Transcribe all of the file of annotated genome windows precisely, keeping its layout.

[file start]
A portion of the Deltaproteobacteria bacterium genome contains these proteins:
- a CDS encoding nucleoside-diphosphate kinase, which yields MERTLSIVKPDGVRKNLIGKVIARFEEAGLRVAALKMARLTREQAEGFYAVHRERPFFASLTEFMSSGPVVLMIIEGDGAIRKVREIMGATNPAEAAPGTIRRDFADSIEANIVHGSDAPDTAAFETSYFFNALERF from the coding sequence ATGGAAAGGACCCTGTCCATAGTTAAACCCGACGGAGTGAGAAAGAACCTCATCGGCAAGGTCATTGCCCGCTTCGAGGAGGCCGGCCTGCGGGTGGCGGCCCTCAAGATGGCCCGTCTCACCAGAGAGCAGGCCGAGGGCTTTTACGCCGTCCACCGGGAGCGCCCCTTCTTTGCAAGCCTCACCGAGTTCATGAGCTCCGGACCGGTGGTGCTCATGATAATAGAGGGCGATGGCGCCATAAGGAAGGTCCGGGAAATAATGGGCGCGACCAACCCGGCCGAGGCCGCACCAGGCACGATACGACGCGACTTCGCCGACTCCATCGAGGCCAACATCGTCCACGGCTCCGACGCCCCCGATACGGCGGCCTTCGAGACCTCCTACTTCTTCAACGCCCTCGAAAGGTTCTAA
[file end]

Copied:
A portion of the Deltaproteobacteria bacterium genome contains these proteins:
- a CDS encoding nucleoside-diphosphate kinase, which yields MERTLSIVKPDGVRKNLIGKVIARFEEAGLRVAALKMARLTREQAEGFYAVHRERPFFASLTEFMSSGPVVLMIIEGDGAIRKVREIMGATNPAEAAPGTIRRDFADSIEANIVHGSDAPDTAAFETSYFFNALERF from the coding sequence ATGGAAAGGACCCTGTCCATAGTTAAACCCGACGGAGTGAGAAAGAACCTCATCGGCAAGGTCATTGCCCGCTTCGAGGAGGCCGGCCTGCGGGTGGCGGCCCTCAAGATGGCCCGTCTCACCAGAGAGCAGGCCGAGGGCTTTTACGCCGTCCACCGGGAGCGCCCCTTCTTTGCAAGCCTCACCGAGTTCATGAGCTCCGGACCGGTGGTGCTCATGATAATAGAGGGCGATGGCGCCATAAGGAAGGTCCGGGAAATAATGGGCGCGACCAACCCGGCCGAGGCCGCACCAGGCACGATACGACGCGACTTCGCCGACTCCATCGAGGCCAACATCGTCCACGGCTCCGACGCCCCCGATACGGCGGCCTTCGAGACCTCCTACTTCTTCAACGCCCTCGAAAGGTTCTAA